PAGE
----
you seem to have a misunderstanding of several things packed into this post but the short of it is you need an executable to interact with the programmer, executables are OS-dependent, and windows is by far the most popular OS. there likely isn't enough of a demand for them to bother with software for other OS.

You can execute files in multiple formats using multiple compilers. They could have used Java, Python, C, C++, but they chose .NET which is just a weird choice. I find it really strange since most people that are messing with hardware like this are way more likely to be using a UNIX based operating system.

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Some part of this is going to require low level communication with the device thats not going to be in a standard library and will be hard to write in a portable fashion. Choice of language is mostly irrelevant to this.

Idk how long that software has been around but .net is no worse a choice than any of those other languages now that the core libraries are officially available for Unix environments. In fact I'd say the baked in UI support puts it ahead of c or c++ for development ease. Does python have standard UI libraries? I would decline to buy anything that required a java app to operate.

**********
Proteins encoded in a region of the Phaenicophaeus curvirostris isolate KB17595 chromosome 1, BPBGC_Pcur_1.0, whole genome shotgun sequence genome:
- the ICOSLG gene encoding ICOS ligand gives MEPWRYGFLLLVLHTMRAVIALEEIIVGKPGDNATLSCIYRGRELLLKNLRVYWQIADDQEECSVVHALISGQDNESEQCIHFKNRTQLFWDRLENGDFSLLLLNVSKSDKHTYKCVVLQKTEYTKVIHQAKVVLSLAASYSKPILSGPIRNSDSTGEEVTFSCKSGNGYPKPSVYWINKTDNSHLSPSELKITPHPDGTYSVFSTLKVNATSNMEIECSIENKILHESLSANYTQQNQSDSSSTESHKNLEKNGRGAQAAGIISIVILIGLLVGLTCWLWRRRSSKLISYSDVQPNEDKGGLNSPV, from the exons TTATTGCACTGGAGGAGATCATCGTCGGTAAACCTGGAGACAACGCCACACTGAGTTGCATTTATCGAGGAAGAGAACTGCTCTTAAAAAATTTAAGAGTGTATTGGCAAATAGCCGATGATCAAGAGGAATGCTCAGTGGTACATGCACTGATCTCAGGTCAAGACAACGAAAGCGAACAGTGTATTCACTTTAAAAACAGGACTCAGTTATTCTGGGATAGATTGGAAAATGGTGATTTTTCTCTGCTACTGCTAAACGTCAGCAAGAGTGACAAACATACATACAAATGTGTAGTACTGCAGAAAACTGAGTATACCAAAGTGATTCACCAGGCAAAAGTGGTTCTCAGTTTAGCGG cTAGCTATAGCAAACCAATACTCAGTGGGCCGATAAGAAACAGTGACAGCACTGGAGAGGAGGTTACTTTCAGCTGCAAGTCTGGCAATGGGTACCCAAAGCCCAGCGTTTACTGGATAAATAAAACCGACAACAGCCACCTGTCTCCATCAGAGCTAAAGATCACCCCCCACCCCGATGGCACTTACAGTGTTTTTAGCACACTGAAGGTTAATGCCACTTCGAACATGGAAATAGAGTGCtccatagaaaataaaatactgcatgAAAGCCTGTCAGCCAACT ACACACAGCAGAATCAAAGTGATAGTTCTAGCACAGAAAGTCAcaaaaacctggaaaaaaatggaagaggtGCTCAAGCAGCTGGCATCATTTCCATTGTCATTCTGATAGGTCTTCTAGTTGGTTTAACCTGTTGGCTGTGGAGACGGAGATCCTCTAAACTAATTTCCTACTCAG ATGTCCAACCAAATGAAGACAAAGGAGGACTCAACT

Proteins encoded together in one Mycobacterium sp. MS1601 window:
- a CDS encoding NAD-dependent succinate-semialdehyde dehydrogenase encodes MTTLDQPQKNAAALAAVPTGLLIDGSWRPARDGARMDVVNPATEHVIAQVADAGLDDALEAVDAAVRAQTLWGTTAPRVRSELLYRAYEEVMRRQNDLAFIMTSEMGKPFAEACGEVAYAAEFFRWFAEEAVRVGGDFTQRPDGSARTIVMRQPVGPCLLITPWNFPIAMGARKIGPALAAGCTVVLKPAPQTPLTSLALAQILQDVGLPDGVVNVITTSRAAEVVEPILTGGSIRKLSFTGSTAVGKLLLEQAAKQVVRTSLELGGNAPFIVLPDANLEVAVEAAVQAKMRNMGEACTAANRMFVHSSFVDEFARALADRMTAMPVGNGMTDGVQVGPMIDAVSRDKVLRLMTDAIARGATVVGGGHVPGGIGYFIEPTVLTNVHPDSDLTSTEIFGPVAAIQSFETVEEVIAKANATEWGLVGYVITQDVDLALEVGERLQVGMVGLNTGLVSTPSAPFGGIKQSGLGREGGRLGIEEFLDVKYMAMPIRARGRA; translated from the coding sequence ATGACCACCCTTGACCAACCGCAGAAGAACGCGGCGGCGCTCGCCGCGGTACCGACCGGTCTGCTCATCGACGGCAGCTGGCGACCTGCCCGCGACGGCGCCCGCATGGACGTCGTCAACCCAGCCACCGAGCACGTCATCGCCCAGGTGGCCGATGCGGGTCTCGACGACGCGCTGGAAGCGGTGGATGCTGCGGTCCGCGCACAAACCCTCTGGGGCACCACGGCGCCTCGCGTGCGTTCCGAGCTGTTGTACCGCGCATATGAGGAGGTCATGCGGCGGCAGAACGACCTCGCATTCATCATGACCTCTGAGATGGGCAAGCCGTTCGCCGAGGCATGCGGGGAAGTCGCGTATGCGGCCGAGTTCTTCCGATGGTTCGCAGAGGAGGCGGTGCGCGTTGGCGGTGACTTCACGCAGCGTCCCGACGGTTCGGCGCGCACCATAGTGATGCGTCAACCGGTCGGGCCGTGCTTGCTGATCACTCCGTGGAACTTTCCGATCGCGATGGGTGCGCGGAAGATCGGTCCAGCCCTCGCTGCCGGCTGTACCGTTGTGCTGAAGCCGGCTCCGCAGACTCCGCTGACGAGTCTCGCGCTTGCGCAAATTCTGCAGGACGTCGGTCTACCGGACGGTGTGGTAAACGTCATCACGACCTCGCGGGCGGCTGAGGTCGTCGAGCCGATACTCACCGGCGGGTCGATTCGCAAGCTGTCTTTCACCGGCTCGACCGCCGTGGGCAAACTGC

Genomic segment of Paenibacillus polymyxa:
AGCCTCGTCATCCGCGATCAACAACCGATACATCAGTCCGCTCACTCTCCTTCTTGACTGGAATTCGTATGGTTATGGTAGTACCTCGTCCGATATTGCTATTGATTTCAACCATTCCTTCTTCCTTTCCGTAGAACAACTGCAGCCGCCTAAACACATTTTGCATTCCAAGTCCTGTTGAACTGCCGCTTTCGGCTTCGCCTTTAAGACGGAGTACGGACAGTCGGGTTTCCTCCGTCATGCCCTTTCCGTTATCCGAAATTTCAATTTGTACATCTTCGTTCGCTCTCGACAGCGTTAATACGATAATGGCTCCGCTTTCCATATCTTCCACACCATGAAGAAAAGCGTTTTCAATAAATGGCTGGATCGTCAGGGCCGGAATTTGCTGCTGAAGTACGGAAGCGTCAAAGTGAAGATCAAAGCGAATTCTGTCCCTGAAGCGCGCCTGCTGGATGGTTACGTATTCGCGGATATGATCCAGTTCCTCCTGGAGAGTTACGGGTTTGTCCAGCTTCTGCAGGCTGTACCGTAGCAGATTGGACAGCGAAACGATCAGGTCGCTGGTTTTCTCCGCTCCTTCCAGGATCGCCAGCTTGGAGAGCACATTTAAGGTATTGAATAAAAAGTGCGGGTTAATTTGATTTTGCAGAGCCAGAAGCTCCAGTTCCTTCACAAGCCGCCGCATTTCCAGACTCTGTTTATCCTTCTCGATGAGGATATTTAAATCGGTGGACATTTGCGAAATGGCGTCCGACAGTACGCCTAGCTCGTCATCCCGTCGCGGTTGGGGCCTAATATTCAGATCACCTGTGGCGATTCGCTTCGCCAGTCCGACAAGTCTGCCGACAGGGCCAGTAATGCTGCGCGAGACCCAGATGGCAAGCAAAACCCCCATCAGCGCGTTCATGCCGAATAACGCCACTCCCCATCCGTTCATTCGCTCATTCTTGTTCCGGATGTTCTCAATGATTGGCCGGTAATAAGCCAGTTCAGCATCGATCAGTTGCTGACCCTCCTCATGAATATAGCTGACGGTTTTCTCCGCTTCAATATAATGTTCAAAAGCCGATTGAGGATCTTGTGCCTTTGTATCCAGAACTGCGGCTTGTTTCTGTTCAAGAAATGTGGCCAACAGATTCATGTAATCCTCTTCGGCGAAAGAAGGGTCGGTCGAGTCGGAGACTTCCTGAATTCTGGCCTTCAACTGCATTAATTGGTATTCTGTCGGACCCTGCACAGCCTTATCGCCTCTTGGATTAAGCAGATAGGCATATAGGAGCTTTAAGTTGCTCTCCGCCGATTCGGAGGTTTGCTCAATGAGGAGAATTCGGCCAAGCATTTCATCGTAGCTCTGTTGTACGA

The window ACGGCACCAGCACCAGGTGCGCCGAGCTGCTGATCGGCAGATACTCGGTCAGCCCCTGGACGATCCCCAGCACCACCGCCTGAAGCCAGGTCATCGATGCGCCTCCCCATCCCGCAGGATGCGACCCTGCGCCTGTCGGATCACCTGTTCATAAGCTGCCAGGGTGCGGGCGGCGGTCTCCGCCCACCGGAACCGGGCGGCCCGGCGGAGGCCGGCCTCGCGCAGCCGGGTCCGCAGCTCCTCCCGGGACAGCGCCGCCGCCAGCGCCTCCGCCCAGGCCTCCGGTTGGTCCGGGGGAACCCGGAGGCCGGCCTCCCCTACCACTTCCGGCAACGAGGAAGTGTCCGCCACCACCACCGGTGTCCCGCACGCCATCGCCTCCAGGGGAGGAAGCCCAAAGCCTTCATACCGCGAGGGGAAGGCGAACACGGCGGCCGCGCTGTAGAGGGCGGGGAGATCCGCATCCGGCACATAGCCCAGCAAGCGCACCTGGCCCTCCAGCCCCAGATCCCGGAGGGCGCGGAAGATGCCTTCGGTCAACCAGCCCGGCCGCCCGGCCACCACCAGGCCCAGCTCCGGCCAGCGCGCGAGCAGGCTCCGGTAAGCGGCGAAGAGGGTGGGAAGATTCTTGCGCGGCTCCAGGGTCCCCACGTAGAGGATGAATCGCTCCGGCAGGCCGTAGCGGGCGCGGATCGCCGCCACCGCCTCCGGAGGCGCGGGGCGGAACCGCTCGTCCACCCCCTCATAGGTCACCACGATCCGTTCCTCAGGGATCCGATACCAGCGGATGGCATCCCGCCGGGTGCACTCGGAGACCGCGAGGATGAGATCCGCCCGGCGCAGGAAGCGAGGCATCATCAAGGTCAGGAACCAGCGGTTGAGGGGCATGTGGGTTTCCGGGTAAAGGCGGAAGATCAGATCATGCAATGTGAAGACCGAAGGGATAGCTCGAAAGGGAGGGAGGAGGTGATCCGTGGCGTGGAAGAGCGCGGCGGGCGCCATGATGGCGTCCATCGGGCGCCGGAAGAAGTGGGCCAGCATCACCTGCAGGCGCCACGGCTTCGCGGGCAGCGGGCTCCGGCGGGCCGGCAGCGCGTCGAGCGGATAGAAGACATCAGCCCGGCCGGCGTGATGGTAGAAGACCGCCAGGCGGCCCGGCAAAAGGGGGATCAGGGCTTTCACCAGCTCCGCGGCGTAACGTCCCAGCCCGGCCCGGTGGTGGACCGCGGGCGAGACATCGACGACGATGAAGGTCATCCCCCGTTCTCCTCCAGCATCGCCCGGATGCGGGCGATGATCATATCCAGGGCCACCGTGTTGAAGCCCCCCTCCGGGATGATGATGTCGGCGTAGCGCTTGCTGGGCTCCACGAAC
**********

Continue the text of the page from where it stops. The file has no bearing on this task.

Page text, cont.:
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Member · Posted
On 1/25/2022 at 7:05 PM, Tanooki said:

Isn't it possible to just use the NT to dump the game, but then copy it to a computer and use some app/program that can dice up the PRG and CHR files separately?  I could have sworn I've seen something that does this in the past.

He's talking about the bare chips, though. Unless he wants to solder and desolder them onto donor boards, he needs a chip reader.

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Member · Posted

Personally, I'd take a game board, remove the ROMs, drop in those chip-bracket things (drawing a blank on what they are called) that allow you to seat/unseat chips with ease and then I'd use the NT Mini on it like it was a standard NES game.

Assuming you have corresponding PRG and CHR chips for each respective games, they should even boot and be playable.  I know there's more to this because, IIRC, not all game boards are created equally but I'm sure someone can tell which is the best game to cannibalize for this type of project.

That would be an OS-agnostic solution.  I use MacOS so I'd be prone to a solution like this myself.

 

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Member · Posted
2 hours ago, RH said: